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How does the brain learn to link things together?

Onderzoeksgroep Roelfsema
Publicatiejaar 2020
Gepubliceerd in Frontiers for Young Minds
Auteur(s) Leila Reddy, M.W. Self, P.R. Roelfsema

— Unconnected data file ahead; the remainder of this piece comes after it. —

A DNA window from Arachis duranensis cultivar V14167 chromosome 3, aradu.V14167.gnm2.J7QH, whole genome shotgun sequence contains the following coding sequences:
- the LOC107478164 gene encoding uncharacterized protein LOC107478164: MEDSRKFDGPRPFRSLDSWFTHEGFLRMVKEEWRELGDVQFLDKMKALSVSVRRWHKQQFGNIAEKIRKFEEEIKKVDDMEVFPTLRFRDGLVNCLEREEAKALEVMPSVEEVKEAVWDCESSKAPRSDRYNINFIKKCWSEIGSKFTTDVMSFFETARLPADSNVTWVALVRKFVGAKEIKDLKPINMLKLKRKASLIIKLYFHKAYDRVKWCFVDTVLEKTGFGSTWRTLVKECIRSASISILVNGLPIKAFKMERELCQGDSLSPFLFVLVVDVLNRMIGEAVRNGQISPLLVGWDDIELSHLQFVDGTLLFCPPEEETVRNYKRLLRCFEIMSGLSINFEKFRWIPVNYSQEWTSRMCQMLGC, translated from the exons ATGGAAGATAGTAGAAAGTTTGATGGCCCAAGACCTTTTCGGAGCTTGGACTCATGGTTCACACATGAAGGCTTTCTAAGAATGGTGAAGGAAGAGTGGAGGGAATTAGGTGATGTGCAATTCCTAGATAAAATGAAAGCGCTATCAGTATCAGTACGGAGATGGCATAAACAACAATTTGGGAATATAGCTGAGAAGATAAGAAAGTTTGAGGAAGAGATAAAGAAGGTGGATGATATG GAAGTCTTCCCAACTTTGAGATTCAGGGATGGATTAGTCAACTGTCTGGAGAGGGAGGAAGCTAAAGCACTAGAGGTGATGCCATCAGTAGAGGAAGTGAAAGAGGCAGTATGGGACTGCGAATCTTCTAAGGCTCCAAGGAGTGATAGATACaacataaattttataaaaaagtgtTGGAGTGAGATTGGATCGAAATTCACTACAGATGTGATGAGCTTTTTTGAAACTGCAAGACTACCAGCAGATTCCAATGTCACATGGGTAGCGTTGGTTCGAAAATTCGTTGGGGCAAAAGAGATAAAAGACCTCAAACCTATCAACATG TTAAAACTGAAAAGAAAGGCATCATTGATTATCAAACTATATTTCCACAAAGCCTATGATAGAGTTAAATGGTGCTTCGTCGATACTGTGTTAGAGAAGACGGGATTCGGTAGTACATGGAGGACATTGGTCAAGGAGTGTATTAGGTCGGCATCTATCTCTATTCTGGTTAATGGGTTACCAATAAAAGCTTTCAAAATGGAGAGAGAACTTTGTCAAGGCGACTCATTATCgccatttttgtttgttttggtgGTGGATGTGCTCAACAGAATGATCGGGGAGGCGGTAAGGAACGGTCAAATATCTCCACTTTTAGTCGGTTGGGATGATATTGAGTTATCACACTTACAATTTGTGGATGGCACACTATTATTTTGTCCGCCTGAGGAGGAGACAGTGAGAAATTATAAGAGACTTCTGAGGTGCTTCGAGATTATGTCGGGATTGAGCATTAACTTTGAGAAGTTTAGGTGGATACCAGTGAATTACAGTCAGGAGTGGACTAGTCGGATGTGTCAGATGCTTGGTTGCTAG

We constantly link different things together: new kids and their names, faces and voices, green eggs and ham. How does our brain achieve this? The purpose of this study was to understand how the brain creates these links. What happens in brain cells when we learn that two things (e.g., a new kid and her name) go together? In an experiment we asked human participants to learn to link different items together. As the participants learned these links, we found that nerve cells in their brains also linked these items together. These nerve cells were found in a region of the brain called the hippocampus. In this article, we will first explain how it is possible to listen to nerve cells in the human brain. Then we will show some examples of the responses of these nerve cells, and finally, how the cells can link different items together.

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